Intellectual Property Rights {IPR} & Regulatory Affairs 1 SUPAC


The scale-up process and the changes made after approval in the composition, manufacturing process, manufacturing equipment, and change of site have become known as Scale-Up and post approval Changes, or SUPAC.

Intellectual Property Rights {IPR} & Regulatory Affairs

In the process of developing a new drug product, the batch sizes used in the earliest  human studies are small. As one proceeds through Phase 1 testing (i.e., the first introduction of a new chemical entity to humans), Phase 2 (discovering an indication for use), and Phase 3 (determining dose, side-effect profile, etc.), the size of the batches is grSadually increased. When a New Drug Application (NDA) is approved by the Food and Drug Administration (FDA), the drug product is scaled up to a significantly larger batch size to meet the demands of the anticipated market.

Intellectual Property Rights {IPR} & Regulatory Affairs 1 SUPAC

Similarly, in the development of a generic version of an already approved marketed product, a small batch is produced and tested for, among other things, bioequivalence to the FDA reference listed drug product. When the generic product meets FDA approval criteria, the Abbreviated New Drug Application (ANDA) or generic antibiotic application (AADA) is approved for marketing. It, too, is then scaled up to meet the demands of its anticipated market. Whether a new chemical entity being brought to market for the first time or an approved generic version of previously marketed product, the size of the batch is almost inevitably scaled up to a significantly larger batch. In the process of scaling up, certain changes in the formula (composition) and/or in the manufacturing process and/or in the equipment may be necessary. In addition, the site at which the product will be manufactured may differ from where the smaller (pilot) batches were manufactured. The scale-up process and the changes made after approval in the composition, manufacturing process, manufacturing equipment, and change of site have become known as Scale-Up and post approval Changes, or SUPAC. The FDA has issued various guidance for SUPAC changes designated SUPAC-IR1 (for immediate-release solid oral dosage forms), SUPAC-MR2 (for modified-release solid oral dosage forms), and SUPAC-SS3 (for non-sterile semisolid dosage forms including creams, ointments, gels, and lotions).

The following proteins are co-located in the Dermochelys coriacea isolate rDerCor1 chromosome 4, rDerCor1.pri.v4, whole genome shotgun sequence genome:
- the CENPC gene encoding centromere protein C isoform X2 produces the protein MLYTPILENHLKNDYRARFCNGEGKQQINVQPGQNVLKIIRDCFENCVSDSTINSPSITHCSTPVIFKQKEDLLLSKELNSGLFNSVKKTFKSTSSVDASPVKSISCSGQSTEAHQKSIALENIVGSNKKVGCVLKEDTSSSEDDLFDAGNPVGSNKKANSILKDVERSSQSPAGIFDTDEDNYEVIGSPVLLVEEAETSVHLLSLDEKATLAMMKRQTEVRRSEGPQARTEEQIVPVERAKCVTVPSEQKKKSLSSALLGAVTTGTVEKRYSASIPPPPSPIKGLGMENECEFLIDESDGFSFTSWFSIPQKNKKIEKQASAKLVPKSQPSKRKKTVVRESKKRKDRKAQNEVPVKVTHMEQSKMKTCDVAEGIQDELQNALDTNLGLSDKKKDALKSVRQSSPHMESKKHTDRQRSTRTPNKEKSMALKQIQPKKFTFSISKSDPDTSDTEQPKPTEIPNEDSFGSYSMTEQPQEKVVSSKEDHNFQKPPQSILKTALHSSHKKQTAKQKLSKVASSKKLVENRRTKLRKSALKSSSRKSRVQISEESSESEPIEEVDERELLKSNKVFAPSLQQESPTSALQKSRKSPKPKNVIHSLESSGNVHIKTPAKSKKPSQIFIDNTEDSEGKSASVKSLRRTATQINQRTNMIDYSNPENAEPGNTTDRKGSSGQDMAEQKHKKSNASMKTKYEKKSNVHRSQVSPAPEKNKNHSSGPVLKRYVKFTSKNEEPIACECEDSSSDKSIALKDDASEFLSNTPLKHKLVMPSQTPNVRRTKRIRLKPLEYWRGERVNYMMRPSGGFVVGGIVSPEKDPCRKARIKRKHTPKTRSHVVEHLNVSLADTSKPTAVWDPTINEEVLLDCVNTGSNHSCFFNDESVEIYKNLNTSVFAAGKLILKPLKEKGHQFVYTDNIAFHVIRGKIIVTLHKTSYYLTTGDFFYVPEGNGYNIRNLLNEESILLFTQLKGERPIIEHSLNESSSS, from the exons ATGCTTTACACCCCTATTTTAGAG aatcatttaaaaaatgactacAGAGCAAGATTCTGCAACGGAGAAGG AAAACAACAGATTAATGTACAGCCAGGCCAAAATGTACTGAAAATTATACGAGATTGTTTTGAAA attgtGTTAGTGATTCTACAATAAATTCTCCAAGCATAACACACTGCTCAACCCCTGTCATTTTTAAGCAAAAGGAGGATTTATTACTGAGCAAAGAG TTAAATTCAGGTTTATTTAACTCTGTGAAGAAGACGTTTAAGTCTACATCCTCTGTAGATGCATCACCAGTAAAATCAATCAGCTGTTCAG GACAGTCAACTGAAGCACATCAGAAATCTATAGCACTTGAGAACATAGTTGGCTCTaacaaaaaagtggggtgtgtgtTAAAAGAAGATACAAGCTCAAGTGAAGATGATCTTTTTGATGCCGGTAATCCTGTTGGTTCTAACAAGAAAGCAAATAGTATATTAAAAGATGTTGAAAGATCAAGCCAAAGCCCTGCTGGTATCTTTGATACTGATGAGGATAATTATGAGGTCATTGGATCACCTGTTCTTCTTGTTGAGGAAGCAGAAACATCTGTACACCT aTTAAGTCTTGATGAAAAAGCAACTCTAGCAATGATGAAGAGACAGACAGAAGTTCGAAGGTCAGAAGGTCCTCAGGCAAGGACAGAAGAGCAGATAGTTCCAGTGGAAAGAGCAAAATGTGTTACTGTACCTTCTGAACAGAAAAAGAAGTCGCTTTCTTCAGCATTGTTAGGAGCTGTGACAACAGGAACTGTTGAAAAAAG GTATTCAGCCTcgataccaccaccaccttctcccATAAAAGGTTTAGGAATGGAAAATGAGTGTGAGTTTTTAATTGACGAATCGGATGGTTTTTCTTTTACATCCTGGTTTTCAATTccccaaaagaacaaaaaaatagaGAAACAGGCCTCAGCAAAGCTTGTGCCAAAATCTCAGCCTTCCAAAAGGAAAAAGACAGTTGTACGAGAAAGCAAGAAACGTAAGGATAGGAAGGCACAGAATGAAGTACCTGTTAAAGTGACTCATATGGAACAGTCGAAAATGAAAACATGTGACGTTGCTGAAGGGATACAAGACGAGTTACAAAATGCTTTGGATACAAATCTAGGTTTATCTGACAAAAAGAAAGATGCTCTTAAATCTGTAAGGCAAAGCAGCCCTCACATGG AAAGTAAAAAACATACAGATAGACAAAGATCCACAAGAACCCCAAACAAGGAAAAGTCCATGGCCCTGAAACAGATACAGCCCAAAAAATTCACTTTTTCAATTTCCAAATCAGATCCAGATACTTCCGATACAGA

SUPAC – Pharmacy Assignments Projects PPT’s

Although scale-up may occur at any point in the lifetime of a product, it most often occurs after the firm has been notified that the drug product is approvable, i.e., it meets all the conditions required by the FDA for marketing. With the submittal of Final Printed Labeling, a showing that the marketed product will meet the conditions for marketing as approved by the FDA (and in the case of generics, production of three consecutive scaled-up batches), and satisfactory completion of a pre-approval inspection by the local FDA district office, the product is formally approved to be manufactured and sold in the United States. At this point, SUPAC begins to exert its effect.

Pharma Assignments Projects PPT’s Power Point Presentation PDF: